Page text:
The east–west scheme was for a line from Liverpool Street to Paddington/Marylebone with two connections at its western end linking the tunnel to the Great Western Main Line and the Metropolitan line on the Underground.
The City route was shown as a new connection across the City of London linking the Great Northern Route with London Bridge.
One of the two eastern sections runs underground from Whitechapel to Stratford, then on the surface on the existing main line.
The service will replace the "Shenfield metro", with key stops at Ilford, Romford (for interchange with London Overground services to Upminster), Gidea Park (where some peak hour trains will start or terminate), and Shenfield.
Due to the size and positioning of the new platforms, Farringdon station will also be connected to Barbican station, and Liverpool Street to Moorgate station.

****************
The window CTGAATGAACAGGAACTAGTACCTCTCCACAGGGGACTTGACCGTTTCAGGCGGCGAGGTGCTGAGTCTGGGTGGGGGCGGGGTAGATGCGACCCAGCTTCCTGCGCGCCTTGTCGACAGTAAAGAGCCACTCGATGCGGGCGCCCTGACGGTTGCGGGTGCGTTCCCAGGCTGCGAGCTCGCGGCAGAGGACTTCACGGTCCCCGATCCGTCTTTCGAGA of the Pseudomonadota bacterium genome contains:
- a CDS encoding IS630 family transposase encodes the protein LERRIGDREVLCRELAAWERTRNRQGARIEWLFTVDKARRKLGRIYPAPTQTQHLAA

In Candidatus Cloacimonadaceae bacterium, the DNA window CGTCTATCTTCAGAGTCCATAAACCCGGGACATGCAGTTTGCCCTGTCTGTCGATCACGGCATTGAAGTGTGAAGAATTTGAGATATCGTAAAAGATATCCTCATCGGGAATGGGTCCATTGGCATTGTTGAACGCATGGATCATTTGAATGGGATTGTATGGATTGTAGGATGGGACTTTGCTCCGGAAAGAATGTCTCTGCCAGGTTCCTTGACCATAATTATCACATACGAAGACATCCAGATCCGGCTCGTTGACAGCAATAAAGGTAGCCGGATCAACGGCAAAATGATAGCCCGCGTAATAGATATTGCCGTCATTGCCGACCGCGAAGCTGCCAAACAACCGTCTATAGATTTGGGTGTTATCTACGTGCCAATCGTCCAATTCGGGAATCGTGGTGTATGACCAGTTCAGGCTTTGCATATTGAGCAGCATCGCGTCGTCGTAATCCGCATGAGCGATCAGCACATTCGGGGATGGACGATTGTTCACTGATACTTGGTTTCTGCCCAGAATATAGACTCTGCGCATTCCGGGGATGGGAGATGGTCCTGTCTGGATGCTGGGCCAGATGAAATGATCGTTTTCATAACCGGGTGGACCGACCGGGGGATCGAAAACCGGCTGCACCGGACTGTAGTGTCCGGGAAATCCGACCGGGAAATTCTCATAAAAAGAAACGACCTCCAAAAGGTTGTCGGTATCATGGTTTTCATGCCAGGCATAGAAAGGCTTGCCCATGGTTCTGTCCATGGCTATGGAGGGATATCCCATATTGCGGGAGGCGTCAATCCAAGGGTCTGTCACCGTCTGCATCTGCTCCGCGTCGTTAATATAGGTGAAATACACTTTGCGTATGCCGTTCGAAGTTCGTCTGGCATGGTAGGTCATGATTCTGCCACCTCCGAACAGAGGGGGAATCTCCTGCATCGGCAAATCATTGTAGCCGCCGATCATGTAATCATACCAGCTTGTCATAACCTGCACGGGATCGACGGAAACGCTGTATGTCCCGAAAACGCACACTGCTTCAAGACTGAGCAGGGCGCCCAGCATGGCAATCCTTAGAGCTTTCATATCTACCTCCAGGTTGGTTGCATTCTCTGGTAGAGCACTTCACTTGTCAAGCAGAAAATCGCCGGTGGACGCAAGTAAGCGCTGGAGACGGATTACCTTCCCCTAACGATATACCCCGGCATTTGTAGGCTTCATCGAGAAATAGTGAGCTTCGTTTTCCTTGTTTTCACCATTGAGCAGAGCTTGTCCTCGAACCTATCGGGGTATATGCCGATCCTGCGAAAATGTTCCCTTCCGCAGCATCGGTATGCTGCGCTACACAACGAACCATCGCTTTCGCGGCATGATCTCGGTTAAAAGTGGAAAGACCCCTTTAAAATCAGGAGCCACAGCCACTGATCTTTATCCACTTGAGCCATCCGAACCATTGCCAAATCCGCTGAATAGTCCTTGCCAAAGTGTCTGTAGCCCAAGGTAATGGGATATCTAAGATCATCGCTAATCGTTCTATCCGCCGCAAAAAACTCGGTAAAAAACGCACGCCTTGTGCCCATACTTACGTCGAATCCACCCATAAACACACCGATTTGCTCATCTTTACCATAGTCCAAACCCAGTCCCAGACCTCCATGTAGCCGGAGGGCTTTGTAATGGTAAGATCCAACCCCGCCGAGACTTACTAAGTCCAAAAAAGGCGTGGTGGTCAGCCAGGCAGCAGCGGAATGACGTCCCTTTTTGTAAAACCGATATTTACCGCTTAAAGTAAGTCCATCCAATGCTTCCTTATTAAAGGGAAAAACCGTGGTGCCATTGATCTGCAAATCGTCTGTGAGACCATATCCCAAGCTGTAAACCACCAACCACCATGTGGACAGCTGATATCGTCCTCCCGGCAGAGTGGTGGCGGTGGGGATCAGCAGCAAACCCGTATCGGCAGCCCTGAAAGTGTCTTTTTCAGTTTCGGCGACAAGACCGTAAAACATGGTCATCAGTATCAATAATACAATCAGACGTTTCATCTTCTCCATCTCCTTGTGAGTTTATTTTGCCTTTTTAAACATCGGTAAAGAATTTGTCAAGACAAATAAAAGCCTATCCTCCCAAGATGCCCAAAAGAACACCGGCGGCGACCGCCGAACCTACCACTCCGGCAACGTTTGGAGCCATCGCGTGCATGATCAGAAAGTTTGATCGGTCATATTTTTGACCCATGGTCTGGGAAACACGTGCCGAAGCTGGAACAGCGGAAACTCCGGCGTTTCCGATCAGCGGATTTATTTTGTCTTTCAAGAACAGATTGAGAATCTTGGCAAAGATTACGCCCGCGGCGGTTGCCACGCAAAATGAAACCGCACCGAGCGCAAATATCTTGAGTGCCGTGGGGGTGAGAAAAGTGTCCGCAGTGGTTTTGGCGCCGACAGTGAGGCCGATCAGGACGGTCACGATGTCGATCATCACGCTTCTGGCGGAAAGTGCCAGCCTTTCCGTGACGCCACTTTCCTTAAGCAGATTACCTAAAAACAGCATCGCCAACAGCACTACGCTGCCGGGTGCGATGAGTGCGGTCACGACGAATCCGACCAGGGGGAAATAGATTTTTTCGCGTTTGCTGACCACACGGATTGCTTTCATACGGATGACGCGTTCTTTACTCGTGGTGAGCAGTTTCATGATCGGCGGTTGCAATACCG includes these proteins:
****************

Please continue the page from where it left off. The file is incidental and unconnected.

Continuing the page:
Positioning a new station at Paddington presented structural design challenges due to its positioning just below Eastbourne Terrace and the station's taxi rank, and within 3 metres of Isambard Kingdom Brunel's 150 year old mainline station.
The need for extra capacity along this corridor is such that the former head of Tf L, Sir Peter Hendy, predicted that the Crossrail lines will be "immediately full" as soon as they open.
The concept of large-diameter tunnels crossing central London to connect Paddington in the west and Liverpool Street in the east was first proposed by railwayman George Dow in The Star newspaper in June 1941.
The central section and a large portion of the line, between Paddington in central London and Abbey Wood in the south-east, are due to open in December 2018, when it will be named the Elizabeth line in honour of Queen Elizabeth II.The project was approved in 2007 and construction began in 2009 on the central section and connections to existing lines that will become part of the route.